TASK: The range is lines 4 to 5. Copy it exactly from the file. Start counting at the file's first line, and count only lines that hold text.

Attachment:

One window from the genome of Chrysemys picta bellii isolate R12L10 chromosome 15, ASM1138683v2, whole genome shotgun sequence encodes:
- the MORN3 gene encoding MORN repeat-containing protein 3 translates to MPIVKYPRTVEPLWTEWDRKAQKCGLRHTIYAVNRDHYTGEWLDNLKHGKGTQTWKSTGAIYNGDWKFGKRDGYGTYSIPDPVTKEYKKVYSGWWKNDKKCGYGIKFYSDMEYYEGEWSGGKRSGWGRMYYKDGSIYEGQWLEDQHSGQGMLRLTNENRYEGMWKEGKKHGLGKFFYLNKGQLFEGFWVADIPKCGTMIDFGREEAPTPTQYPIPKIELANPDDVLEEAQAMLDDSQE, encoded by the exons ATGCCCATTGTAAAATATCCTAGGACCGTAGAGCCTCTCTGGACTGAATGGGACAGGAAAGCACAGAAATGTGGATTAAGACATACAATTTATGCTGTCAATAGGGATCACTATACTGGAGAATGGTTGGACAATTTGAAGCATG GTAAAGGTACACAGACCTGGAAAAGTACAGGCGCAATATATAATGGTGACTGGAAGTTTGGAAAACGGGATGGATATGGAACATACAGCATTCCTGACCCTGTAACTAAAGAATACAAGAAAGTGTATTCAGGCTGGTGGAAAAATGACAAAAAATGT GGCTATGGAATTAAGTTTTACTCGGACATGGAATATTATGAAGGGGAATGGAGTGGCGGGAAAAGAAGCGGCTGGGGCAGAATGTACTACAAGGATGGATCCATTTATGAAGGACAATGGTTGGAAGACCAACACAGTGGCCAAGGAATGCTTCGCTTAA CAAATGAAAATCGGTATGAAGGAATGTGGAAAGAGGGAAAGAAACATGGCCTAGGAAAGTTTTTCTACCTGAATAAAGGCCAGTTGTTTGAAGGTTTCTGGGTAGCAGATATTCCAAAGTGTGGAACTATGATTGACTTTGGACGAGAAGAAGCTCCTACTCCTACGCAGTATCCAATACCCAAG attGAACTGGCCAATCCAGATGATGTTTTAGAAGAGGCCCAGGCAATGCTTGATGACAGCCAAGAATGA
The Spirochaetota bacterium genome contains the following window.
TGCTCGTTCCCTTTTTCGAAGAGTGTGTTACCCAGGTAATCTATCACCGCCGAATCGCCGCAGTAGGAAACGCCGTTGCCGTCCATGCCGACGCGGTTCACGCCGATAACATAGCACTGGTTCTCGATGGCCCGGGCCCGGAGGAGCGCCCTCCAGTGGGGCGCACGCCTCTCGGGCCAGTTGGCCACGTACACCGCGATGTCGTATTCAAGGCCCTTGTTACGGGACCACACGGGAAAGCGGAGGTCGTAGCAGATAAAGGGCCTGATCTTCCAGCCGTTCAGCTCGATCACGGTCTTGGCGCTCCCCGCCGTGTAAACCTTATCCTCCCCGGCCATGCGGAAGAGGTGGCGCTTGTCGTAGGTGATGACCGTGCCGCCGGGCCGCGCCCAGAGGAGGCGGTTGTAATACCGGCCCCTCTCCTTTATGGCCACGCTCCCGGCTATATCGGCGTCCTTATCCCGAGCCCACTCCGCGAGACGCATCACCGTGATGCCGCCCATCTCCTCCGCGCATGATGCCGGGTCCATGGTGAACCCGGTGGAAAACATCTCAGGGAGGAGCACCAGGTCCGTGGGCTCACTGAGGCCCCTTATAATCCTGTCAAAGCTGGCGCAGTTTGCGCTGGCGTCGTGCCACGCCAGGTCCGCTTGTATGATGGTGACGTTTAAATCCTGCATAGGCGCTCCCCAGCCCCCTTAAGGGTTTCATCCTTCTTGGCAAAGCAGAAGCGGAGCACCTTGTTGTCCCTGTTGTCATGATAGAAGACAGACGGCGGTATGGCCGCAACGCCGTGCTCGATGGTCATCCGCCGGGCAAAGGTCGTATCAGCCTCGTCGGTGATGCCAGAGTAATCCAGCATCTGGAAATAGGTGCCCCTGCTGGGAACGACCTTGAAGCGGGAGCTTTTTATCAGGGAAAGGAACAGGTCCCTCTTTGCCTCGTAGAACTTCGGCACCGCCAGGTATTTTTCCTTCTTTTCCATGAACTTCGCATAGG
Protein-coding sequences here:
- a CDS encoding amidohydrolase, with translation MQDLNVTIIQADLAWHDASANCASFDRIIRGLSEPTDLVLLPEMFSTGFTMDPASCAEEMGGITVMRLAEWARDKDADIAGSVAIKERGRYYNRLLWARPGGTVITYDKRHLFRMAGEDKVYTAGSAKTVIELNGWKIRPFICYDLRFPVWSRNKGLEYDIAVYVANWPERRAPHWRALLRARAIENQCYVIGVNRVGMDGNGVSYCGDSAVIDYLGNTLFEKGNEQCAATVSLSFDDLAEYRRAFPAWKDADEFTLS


TGCTCGTTCCCTTTTTCGAAGAGTGTGTTACCCAGGTAATCTATCACCGCCGAATCGCCGCAGTAGGAAACGCCGTTGCCGTCCATGCCGACGCGGTTCACGCCGATAACATAGCACTGGTTCTCGATGGCCCGGGCCCGGAGGAGCGCCCTCCAGTGGGGCGCACGCCTCTCGGGCCAGTTGGCCACGTACACCGCGATGTCGTATTCAAGGCCCTTGTTACGGGACCACACGGGAAAGCGGAGGTCGTAGCAGATAAAGGGCCTGATCTTCCAGCCGTTCAGCTCGATCACGGTCTTGGCGCTCCCCGCCGTGTAAACCTTATCCTCCCCGGCCATGCGGAAGAGGTGGCGCTTGTCGTAGGTGATGACCGTGCCGCCGGGCCGCGCCCAGAGGAGGCGGTTGTAATACCGGCCCCTCTCCTTTATGGCCACGCTCCCGGCTATATCGGCGTCCTTATCCCGAGCCCACTCCGCGAGACGCATCACCGTGATGCCGCCCATCTCCTCCGCGCATGATGCCGGGTCCATGGTGAACCCGGTGGAAAACATCTCAGGGAGGAGCACCAGGTCCGTGGGCTCACTGAGGCCCCTTATAATCCTGTCAAAGCTGGCGCAGTTTGCGCTGGCGTCGTGCCACGCCAGGTCCGCTTGTATGATGGTGACGTTTAAATCCTGCATAGGCGCTCCCCAGCCCCCTTAAGGGTTTCATCCTTCTTGGCAAAGCAGAAGCGGAGCACCTTGTTGTCCCTGTTGTCATGATAGAAGACAGACGGCGGTATGGCCGCAACGCCGTGCTCGATGGTCATCCGCCGGGCAAAGGTCGTATCAGCCTCGTCGGTGATGCCAGAGTAATCCAGCATCTGGAAATAGGTGCCCCTGCTGGGAACGACCTTGAAGCGGGAGCTTTTTATCAGGGAAAGGAACAGGTCCCTCTTTGCCTCGTAGAACTTCGGCACCGCCAGGTATTTTTCCTTCTTTTCCATGAACTTCGCATAGG
Protein-coding sequences here: